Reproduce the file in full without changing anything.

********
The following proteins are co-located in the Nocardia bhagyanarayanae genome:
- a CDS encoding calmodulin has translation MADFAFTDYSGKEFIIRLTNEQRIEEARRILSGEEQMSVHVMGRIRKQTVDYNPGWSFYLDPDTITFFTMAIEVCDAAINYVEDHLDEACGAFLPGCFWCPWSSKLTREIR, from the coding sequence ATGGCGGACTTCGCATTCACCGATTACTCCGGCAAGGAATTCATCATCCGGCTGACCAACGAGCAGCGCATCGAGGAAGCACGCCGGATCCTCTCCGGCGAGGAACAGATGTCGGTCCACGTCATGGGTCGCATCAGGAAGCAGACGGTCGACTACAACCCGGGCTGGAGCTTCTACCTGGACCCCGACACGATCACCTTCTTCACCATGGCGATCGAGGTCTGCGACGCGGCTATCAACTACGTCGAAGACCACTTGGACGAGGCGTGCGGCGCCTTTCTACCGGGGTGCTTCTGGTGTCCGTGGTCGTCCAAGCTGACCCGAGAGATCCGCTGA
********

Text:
The following proteins are co-located in the Nocardia bhagyanarayanae genome:
- a CDS encoding calmodulin has translation MADFAFTDYSGKEFIIRLTNEQRIEEARRILSGEEQMSVHVMGRIRKQTVDYNPGWSFYLDPDTITFFTMAIEVCDAAINYVEDHLDEACGAFLPGCFWCPWSSKLTREIR, from the coding sequence ATGGCGGACTTCGCATTCACCGATTACTCCGGCAAGGAATTCATCATCCGGCTGACCAACGAGCAGCGCATCGAGGAAGCACGCCGGATCCTCTCCGGCGAGGAACAGATGTCGGTCCACGTCATGGGTCGCATCAGGAAGCAGACGGTCGACTACAACCCGGGCTGGAGCTTCTACCTGGACCCCGACACGATCACCTTCTTCACCATGGCGATCGAGGTCTGCGACGCGGCTATCAACTACGTCGAAGACCACTTGGACGAGGCGTGCGGCGCCTTTCTACCGGGGTGCTTCTGGTGTCCGTGGTCGTCCAAGCTGACCCGAGAGATCCGCTGA